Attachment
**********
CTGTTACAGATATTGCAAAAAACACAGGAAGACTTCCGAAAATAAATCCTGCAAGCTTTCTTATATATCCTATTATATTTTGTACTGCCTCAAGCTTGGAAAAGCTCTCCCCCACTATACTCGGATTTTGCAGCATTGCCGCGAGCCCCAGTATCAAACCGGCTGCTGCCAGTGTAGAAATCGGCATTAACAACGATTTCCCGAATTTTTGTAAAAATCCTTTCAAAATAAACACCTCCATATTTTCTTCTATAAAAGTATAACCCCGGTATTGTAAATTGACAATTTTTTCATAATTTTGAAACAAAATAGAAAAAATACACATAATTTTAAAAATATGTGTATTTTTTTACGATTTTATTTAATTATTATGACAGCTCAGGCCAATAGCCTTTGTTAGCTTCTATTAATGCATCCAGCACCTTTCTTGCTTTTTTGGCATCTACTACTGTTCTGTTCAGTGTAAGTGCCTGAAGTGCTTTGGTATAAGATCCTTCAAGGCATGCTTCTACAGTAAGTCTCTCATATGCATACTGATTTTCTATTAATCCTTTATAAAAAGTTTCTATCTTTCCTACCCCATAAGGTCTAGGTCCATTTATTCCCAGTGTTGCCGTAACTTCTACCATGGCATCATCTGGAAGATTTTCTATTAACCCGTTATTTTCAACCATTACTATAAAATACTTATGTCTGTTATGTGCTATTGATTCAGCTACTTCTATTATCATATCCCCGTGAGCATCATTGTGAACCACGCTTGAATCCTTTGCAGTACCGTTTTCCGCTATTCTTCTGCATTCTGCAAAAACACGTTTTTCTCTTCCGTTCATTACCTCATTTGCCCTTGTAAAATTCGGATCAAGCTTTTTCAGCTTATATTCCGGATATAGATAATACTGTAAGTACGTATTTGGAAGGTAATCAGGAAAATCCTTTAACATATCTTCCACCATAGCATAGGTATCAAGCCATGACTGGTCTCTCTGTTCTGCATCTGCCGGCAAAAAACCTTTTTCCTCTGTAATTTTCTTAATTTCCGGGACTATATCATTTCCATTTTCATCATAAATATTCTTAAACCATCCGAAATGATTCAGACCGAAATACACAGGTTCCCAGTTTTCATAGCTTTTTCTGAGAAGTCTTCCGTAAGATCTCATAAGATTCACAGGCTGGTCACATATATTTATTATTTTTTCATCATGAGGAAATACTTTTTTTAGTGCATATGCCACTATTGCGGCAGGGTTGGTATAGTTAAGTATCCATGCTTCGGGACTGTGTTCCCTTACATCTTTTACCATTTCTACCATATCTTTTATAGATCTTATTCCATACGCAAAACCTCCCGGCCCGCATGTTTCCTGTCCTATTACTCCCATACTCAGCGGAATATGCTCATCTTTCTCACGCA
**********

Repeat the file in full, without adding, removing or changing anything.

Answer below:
CTGTTACAGATATTGCAAAAAACACAGGAAGACTTCCGAAAATAAATCCTGCAAGCTTTCTTATATATCCTATTATATTTTGTACTGCCTCAAGCTTGGAAAAGCTCTCCCCCACTATACTCGGATTTTGCAGCATTGCCGCGAGCCCCAGTATCAAACCGGCTGCTGCCAGTGTAGAAATCGGCATTAACAACGATTTCCCGAATTTTTGTAAAAATCCTTTCAAAATAAACACCTCCATATTTTCTTCTATAAAAGTATAACCCCGGTATTGTAAATTGACAATTTTTTCATAATTTTGAAACAAAATAGAAAAAATACACATAATTTTAAAAATATGTGTATTTTTTTACGATTTTATTTAATTATTATGACAGCTCAGGCCAATAGCCTTTGTTAGCTTCTATTAATGCATCCAGCACCTTTCTTGCTTTTTTGGCATCTACTACTGTTCTGTTCAGTGTAAGTGCCTGAAGTGCTTTGGTATAAGATCCTTCAAGGCATGCTTCTACAGTAAGTCTCTCATATGCATACTGATTTTCTATTAATCCTTTATAAAAAGTTTCTATCTTTCCTACCCCATAAGGTCTAGGTCCATTTATTCCCAGTGTTGCCGTAACTTCTACCATGGCATCATCTGGAAGATTTTCTATTAACCCGTTATTTTCAACCATTACTATAAAATACTTATGTCTGTTATGTGCTATTGATTCAGCTACTTCTATTATCATATCCCCGTGAGCATCATTGTGAACCACGCTTGAATCCTTTGCAGTACCGTTTTCCGCTATTCTTCTGCATTCTGCAAAAACACGTTTTTCTCTTCCGTTCATTACCTCATTTGCCCTTGTAAAATTCGGATCAAGCTTTTTCAGCTTATATTCCGGATATAGATAATACTGTAAGTACGTATTTGGAAGGTAATCAGGAAAATCCTTTAACATATCTTCCACCATAGCATAGGTATCAAGCCATGACTGGTCTCTCTGTTCTGCATCTGCCGGCAAAAAACCTTTTTCCTCTGTAATTTTCTTAATTTCCGGGACTATATCATTTCCATTTTCATCATAAATATTCTTAAACCATCCGAAATGATTCAGACCGAAATACACAGGTTCCCAGTTTTCATAGCTTTTTCTGAGAAGTCTTCCGTAAGATCTCATAAGATTCACAGGCTGGTCACATATATTTATTATTTTTTCATCATGAGGAAATACTTTTTTTAGTGCATATGCCACTATTGCGGCAGGGTTGGTATAGTTAAGTATCCATGCTTCGGGACTGTGTTCCCTTACATCTTTTACCATTTCTACCATATCTTTTATAGATCTTATTCCATACGCAAAACCTCCCGGCCCGCATGTTTCCTGTCCTATTACTCCCATACTCAGCGGAATATGCTCATCTTTCTCACGCA